Utah emerged into the mainstream of the nation’s development, but the Mormons’ way of life has continued to set the state apart in many ways.

The name Utah is derived from a Native American word meaning those who dwell high up or mountaintop dwellers. Arriving Europeans mistakenly believed the name referred to the Ute people, later applying the word to the state. The state’s original name was Deseret, from a word in the Book of Mormon that means land of the honey bee. It in turn gave rise to Utah’s nickname, the Beehive State, connoting hard work and industry.

From the time of its early settlement until the mid-20th century, Utah was known primarily for its agricultural and mining industries. By the mid-1990s, however, the state had developed a diversified economy, with a wide range of manufactured products. Tourism has also become a major element of the economy, and increasing numbers of visitors are attracted by the state’s many natural landmarks. Salt Lake City is Utah’s capital and largest city.

Utah ranks 13th in size among the states and has an area of 84,904 square miles, including 2,736 square miles of inland water. The state has an overall distance from north to south of345 miles and a maximum extent from east to west of 277 miles. The approximate mean elevation is 6,100 feet..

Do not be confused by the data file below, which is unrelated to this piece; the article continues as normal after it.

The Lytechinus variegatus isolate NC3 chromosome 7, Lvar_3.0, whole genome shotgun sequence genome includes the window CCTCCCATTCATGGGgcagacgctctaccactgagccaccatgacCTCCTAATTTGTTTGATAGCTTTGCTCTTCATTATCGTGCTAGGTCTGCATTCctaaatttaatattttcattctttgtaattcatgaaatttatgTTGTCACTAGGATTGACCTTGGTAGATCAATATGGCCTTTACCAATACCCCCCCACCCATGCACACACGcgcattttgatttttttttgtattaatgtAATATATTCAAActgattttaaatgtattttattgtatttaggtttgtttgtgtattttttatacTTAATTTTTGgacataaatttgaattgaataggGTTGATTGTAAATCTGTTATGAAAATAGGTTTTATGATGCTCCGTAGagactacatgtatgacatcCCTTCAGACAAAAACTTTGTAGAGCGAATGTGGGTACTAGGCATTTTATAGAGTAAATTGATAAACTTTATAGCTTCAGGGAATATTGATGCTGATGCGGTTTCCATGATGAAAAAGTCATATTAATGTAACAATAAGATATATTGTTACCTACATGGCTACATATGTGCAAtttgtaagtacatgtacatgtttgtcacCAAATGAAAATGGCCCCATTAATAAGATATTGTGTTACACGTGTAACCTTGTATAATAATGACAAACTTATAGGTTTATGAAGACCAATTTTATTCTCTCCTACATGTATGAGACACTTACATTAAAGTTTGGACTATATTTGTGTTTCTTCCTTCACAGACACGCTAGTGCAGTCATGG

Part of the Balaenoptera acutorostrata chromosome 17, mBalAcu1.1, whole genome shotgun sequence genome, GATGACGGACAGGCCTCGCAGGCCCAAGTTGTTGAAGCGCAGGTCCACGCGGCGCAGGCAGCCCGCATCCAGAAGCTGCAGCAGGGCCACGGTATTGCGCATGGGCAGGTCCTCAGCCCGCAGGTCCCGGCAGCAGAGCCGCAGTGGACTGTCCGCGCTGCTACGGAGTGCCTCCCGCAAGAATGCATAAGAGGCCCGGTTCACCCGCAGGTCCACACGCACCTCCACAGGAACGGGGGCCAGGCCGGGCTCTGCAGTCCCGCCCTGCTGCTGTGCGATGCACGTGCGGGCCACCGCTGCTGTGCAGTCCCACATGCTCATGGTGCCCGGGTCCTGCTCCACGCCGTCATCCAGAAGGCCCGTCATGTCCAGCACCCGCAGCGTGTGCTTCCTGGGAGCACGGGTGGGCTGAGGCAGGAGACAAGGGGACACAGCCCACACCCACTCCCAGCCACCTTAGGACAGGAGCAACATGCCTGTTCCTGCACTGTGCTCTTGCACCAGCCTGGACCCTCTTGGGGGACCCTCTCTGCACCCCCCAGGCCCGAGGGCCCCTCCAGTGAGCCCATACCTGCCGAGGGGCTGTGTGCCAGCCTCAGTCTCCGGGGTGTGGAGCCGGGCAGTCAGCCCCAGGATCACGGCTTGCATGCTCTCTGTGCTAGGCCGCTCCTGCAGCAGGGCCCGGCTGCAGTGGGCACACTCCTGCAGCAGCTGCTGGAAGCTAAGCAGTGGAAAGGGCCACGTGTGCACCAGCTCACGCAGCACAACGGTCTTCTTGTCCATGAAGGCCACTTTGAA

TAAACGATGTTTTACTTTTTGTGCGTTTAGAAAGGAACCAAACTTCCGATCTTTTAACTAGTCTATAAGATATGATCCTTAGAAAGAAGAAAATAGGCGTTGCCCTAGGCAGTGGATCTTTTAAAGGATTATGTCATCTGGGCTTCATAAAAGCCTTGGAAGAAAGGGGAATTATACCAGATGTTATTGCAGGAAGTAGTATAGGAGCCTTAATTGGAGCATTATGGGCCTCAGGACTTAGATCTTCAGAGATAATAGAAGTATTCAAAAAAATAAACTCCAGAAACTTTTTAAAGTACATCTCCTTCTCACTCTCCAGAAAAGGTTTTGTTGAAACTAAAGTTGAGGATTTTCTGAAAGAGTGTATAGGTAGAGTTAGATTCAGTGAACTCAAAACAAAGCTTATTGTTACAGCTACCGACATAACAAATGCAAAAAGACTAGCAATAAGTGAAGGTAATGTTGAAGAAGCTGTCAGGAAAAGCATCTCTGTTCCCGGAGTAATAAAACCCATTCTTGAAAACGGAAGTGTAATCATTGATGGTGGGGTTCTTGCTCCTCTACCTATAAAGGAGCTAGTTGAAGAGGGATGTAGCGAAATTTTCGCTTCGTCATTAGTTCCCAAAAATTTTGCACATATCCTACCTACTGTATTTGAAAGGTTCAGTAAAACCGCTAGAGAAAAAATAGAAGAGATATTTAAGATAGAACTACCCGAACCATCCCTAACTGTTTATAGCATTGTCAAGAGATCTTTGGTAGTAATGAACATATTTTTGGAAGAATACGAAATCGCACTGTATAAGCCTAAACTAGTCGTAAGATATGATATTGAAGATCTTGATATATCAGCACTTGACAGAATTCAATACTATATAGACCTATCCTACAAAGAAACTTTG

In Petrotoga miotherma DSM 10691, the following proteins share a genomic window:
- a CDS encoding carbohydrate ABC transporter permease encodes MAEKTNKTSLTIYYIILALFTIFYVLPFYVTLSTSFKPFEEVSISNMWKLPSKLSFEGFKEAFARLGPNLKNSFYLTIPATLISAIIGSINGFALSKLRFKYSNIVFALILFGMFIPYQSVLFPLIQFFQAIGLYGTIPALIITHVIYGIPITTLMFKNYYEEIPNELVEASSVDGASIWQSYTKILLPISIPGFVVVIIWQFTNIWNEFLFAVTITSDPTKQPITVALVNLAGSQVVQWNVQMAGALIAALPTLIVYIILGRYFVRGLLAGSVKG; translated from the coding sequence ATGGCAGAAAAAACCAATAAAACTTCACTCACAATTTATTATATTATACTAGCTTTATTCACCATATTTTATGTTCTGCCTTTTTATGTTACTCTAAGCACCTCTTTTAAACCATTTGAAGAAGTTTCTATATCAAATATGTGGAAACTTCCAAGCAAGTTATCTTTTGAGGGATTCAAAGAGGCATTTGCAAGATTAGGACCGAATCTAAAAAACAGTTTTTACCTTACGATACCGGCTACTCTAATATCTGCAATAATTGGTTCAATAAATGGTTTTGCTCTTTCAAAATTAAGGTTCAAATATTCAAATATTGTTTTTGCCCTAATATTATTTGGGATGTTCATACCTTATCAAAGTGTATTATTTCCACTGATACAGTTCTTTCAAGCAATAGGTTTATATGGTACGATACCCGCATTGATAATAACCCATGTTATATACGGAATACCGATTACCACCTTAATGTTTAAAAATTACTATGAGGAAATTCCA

Temperatures decrease from the south to the north in the state. In the mountains the average temperature drops about 1° for every about about 1000 feet rise in elevation. Average July temperatures range from less than 60° in the mountains to more than 80° in a few locations in southern Utah. At Salt Lake City the average July temperature is 78°. There is a great variation between daytime and nighttime temperatures, and although daytime highs are often in the lower 90°s, summer nights are usually quite cool. Average January temperatures range from more than 35° in southwestern Utah to less than 20° in mountainous northeastern Utah. The average January temperature at Salt Lake City 29°.

In most of Utah the annual precipitation is between about 8 inches and 16 inches, but in the Great Salt Lake Desert it is less than 5 inches annually. In the highest parts of the mountains the precipitation averages more than 40 inches per year, mostly in the form of heavy winter snow.

Winter precipitation is mostly in the form of storms that originate over the Pacific Ocean. They bring large amounts of rain and snow to the southern and western slopes of the mountains but leave the leeward slopes and valleys relatively dry. Winter snows are particularly heavy in the Wasatch Mountains where single storms can bring several feet of snow and annual snowfall can reach 30 feet.. Most rain in summer occurs as local thunderstorms, which drop large quantities of rain on small areas, often creating flash floods.